Small catering companies face good and bad news this summer. On the one hand, they should reap the rewards of more Brits holidaying at home. But that also means a mountain of paperwork. Here's how to cope
I own a small catering company and the summer months are the busiest time of year. However, owing to the economic downturn, I'm hoping even more people will be holidaying in the UK this year, which means I need to be more prepared than usual to manage my seasonal surge in business. The problem is that when it comes to recruiting staff and dealing with employment legislation, I usually panic. What should I do to ensure my recruitment worries are dealt with and out of the way before business really picks up?
As a small seasonal business, you may not need to recruit staff very often but when you do, there are employment laws that you will need to adhere to, no matter what employment contracts you offer. Complying with employment law may seem daunting, but it is simpler than you think: free advice and online tools are available on the Government's Business Link website to help you meet your legal requirements.
When hiring staff, ensure that all recruitment decisions you make are fair and non-discriminatory. It is also important to check that employees are eligible to live and work in the UK and that you present staff with a written statement of employment within their first two months.
Be aware of the amount of holiday that employees are entitled to. The statutory minimum paid annual leave entitlement has recently risen from 4.8 weeks to 5.6 weeks a year. You can find out more information on the holiday changes at: www.businesslink.gov.uk/employingpeople
Ensure you adhere to all the laws that surround EU Working Time Regulations as well as those that concern pay, tax and pensions. Employee's tax and national insurance contributions must be deducted from wages and paid to HM Revenue and Customs. As a catering business, you may choose to employ younger staff. If this is the case, ensure you adhere to the National Minimum Wage regulations.
Finally, you must comply with minimum statutory requirements relating to disciplinary and grievance procedures. Dismissals should be made in a fair and lawful way and employees who are dismissed must be given the correct notice period.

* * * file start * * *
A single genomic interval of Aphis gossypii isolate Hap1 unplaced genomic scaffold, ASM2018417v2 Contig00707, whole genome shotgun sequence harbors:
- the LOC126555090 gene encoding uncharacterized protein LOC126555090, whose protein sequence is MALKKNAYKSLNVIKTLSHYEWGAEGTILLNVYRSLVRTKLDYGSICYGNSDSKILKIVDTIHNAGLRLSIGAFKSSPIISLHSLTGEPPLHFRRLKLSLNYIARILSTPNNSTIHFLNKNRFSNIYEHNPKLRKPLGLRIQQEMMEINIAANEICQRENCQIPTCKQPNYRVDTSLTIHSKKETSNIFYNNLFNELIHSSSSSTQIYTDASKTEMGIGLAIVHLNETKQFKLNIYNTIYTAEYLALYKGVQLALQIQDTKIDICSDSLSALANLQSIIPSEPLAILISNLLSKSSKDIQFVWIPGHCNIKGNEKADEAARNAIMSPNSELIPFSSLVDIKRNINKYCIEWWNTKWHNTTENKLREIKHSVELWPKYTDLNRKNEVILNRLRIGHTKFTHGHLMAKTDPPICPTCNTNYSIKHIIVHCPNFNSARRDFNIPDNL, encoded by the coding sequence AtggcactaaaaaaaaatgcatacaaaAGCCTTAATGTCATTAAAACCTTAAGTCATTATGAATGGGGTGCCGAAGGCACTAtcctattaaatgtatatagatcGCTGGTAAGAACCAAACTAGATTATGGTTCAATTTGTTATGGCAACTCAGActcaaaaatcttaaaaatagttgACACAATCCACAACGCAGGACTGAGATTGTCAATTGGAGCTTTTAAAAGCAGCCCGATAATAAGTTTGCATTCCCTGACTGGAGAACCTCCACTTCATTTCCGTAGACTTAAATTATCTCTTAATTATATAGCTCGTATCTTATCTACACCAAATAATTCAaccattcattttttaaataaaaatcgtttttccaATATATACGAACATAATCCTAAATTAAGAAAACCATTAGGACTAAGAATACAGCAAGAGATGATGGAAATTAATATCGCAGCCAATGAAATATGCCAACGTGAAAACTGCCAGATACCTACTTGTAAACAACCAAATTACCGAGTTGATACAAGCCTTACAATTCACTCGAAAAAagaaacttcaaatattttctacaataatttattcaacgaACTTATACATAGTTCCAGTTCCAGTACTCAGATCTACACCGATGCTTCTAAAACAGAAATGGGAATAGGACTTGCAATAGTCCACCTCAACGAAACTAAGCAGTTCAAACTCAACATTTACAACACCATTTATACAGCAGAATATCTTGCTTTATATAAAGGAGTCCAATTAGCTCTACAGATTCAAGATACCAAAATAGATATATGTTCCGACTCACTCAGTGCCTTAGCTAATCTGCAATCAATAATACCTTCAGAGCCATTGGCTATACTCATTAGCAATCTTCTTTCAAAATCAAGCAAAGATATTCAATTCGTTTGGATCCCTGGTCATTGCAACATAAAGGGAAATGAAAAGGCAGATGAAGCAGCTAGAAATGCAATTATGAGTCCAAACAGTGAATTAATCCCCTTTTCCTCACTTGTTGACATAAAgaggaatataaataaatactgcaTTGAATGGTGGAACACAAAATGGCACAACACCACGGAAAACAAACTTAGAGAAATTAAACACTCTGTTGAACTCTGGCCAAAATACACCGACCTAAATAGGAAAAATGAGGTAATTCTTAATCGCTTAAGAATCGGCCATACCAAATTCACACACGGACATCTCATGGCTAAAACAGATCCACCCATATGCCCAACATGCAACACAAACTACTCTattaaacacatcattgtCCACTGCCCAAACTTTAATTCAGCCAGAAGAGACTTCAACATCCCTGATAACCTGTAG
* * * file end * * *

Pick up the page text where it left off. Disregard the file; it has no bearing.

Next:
Think about the following points to ensure the seasonal highs you may face don't lead to business lows:
Identify your recruitment options
There are lots of different employment options available to seasonal businesses - the key is to identify what will best meet your needs. Think about whether you need temporary workers or employees on fixed-term contracts and consider using family or friends to help out at weekends or during school holidays. It is important to get the right balance between permanent employees who work throughout the year and those who work during peak times.
To help you recruit and retain staff, provide them with schedules well in advance so they can plan their lives outside of work. This can include keeping them informed about when to expect the busiest periods so they aren't surprised when there is a surge in work. Also consider offering incentives, such as overtime payments or bonuses based on productivity. Measures like these can help keep your staff motivated and committed.
On the Business Link website you'll find free advice, guidance and helpful online tools on a whole range of employment issues; such as working time regulations, flexible working, pay and written statements. Why not use the free written statement tool at www.businesslink.gov.uk/writtenstatement to create and download a fully compliant document which you can save for the future and use again
Understand the legal requirements
There are some basic legal requirements that you will need to be aware of to ensure you meet legislation - these apply to all employees. Thankfully, this information is easily explained on the Business Link website.
More information on developing a successful seasonal workforce is available at www.businesslink.gov.uk/employingpeople